'Tusk' Premiere: Kevin Smith Reveals How Weed, Twitter and a Web Ad Inspired His Off-the-Wall Movie

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From left, Kevin Smith, Haley Joel Osment, Michael Parks, Genesis Rodriguez, and Justin Long arrive at the LA Premiere Of "Tusk" on Tuesday, Sept. 16, 2014, in Los Angeles.

Star Justin Long shares the little white lie Smith used to turn him into a walrus, and Haley Joel Osment teases upcoming True North Trilogy and the mysterious actor "Guy Lapointe"

It was hard to find the real Kevin Smith on Tuesday night at the Vista Theater in Hollywood. Fans of the Clerks writer-director showed up en masse at the red carpet, with quite a few look-alikes dressed up in matching hockey shirts and holding movie posters, in order to catch the L.A. premiere of his newest film, Tusk, a horror-comedy about a podcaster named Wallace Bryton (Justin Long) who is abducted by a psychotic old seaman (Michael Parks) and gradually mutilated until he is finally transformed into the earth’s most beautiful creature — the walrus (Parks’ words, not ours).

Yes, the movie is just as crazy as it sounds. In Smith’s 15-minute introduction of the film, which sounded like a blend of a stand-up routine and a college commencement speech, the director warned that “just when you think it couldn’t get any weirder, it gets just a little bit more weird.”

The idea for the film, he explained, came from episode 259 of Smodcast, the podcast show he writes and performs with longtime friend and collaborator Scott Mosier. In the episode, which plays over the credits at the end of the film, the two discussed a viral Internet ad posted to Gumtree by British poet and hoaxer Chris Parkinson (although the two thought the ad might be real at the time) in which an old man claimed to be offering free room and board in his house in exchange for a small favor — that the tenant dress up as a walrus for just two hours each day. “Finally, you hear my brain snap and I’m like really interested in actually making a walrus movie,” said Smith.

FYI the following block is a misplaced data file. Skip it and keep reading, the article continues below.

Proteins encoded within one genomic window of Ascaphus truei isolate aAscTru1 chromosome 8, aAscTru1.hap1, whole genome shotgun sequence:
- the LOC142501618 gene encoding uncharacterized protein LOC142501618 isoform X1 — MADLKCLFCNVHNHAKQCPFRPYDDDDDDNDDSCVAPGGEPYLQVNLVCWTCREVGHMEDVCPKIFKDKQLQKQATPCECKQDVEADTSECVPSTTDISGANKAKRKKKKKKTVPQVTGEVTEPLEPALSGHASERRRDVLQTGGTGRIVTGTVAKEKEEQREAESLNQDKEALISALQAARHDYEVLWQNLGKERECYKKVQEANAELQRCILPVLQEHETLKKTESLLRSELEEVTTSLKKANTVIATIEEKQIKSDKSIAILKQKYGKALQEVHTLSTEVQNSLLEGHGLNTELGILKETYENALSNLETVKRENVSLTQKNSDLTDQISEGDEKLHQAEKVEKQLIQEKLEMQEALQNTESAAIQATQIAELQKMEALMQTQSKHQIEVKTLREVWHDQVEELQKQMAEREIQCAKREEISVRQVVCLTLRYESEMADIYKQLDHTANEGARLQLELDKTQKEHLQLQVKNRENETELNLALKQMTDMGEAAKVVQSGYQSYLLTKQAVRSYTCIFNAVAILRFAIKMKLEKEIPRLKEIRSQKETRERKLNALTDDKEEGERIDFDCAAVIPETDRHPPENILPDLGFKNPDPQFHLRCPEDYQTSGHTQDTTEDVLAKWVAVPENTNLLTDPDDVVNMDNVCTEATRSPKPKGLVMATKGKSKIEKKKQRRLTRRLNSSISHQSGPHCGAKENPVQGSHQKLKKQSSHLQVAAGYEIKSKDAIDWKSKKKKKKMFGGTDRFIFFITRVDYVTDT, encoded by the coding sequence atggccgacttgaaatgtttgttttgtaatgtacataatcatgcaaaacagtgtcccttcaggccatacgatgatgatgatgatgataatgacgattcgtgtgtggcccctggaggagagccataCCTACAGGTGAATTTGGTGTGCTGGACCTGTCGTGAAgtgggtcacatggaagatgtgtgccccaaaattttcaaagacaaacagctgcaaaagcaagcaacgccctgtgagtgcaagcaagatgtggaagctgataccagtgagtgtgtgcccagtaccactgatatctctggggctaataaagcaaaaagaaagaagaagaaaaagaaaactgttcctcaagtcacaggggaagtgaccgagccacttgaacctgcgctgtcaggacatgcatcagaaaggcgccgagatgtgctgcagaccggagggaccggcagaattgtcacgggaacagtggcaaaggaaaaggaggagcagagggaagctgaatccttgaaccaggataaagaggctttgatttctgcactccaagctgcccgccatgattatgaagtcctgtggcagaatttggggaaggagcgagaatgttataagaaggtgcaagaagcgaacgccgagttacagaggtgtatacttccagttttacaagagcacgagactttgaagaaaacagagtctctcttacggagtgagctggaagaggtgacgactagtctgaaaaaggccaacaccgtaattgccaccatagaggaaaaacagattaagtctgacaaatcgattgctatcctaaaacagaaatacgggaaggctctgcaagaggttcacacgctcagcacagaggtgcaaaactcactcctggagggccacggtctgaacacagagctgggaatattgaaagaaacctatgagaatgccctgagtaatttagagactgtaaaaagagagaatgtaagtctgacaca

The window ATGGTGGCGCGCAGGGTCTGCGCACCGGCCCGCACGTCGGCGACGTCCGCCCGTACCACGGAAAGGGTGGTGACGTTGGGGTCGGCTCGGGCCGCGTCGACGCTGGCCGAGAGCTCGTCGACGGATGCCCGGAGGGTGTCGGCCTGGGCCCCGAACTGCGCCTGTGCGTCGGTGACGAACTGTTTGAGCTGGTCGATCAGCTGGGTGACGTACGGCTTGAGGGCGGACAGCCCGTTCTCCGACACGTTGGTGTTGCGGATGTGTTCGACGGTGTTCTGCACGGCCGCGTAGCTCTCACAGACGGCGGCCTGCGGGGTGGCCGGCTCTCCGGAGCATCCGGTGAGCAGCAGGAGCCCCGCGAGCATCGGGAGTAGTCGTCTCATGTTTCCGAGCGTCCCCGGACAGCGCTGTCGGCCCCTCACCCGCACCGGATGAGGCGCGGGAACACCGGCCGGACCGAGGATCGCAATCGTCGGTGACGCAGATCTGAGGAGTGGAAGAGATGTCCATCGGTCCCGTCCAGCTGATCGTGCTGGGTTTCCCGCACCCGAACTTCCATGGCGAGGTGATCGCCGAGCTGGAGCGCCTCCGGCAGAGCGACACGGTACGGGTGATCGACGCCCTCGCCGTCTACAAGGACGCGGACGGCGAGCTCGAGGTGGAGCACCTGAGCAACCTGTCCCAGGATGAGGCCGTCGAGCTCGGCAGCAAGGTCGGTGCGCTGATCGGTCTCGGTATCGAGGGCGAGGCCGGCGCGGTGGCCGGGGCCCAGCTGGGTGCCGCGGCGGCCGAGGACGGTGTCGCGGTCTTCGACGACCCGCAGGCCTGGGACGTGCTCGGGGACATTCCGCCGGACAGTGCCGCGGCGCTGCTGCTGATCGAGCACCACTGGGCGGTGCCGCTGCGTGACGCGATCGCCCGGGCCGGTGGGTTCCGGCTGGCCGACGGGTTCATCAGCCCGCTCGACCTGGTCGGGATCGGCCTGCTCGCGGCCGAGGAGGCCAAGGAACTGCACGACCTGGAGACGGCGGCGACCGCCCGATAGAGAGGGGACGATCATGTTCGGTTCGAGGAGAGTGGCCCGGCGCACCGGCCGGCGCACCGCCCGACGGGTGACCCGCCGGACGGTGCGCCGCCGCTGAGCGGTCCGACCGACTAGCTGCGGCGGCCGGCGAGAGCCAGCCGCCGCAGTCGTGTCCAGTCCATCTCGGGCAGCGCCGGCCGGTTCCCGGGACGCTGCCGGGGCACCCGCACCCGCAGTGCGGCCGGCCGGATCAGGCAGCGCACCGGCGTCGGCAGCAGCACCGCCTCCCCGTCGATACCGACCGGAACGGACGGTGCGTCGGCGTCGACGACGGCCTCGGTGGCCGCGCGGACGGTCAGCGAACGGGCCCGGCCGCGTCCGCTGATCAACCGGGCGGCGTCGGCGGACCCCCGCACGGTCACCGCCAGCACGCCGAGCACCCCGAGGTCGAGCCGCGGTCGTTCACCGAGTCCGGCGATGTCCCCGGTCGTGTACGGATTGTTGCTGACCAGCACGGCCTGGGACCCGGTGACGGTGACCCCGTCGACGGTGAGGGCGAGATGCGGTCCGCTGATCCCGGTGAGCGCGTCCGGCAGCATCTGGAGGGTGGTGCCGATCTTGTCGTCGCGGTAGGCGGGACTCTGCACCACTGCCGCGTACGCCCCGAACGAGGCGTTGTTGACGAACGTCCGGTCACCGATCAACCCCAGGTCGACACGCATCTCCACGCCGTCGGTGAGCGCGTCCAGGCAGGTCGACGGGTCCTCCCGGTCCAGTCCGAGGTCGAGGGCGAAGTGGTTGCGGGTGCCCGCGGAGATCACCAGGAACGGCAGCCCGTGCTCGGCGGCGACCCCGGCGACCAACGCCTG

Earlier in his career, he asked himself, “How come they don’t ever make movies like me and my friends,’ like not us specifically but like the stuff we’re into?” Then he came to the realization that nobody cared enough to ever make a movie about him and his friends. “If you want to see your world reflected, make it yourself,” he told THR on the red carpet. That’s where his career-launching comedy Clerks was born. “This is the same thing, 20 years later. I was on the podcast going, why won’t someone make that movie, that sounds so cool. And then it’s the same thought; I was like, dude, nobody’s ever gonna make this stupid-ass walrus movie. The only way it’s going to happen is if you make it yourself, and so boom, we went and did it.”

He admitted he had a little help from his fans, however. Following the podcast, which was recorded in June of last year, he asked his audience to tweet #Walrusyes if they wanted him to turn the idea into a feature length film, or #Walrusno if they thought the idea was too ridiculous. The next day, his Twitter account was flooded with hundreds of #Walrusyes tweets, and one #Walrusno, which had this caption next to it: “I just tweeted ‘no’ to support the democratic process.”

Smith joked, “I could have easily just been like, ‘Oh, that was a stupid stoner idea that I won’t follow through on,’ but, I don’t know, there seemed to be a lot of nobility in taking a stoner idea all the way through to fruition.”

Luckily for Smith, the cast he assembled was equally enthusiastic about the film, even though some didn’t know what they were getting themselves into when they signed on. Long revealed that Smith never mentioned anything about a walrus in his initial letter to the actor. “He described it as a character study between these two people,” Long said. But he had loved working with Smith in the past, and after reading that Parks would be co-starring, he knew he was going to do it regardless of what the script was like. “He really tested that theory when I read it,” he laughed. “I was like ‘What? I turn into a walrus halfway through?' ”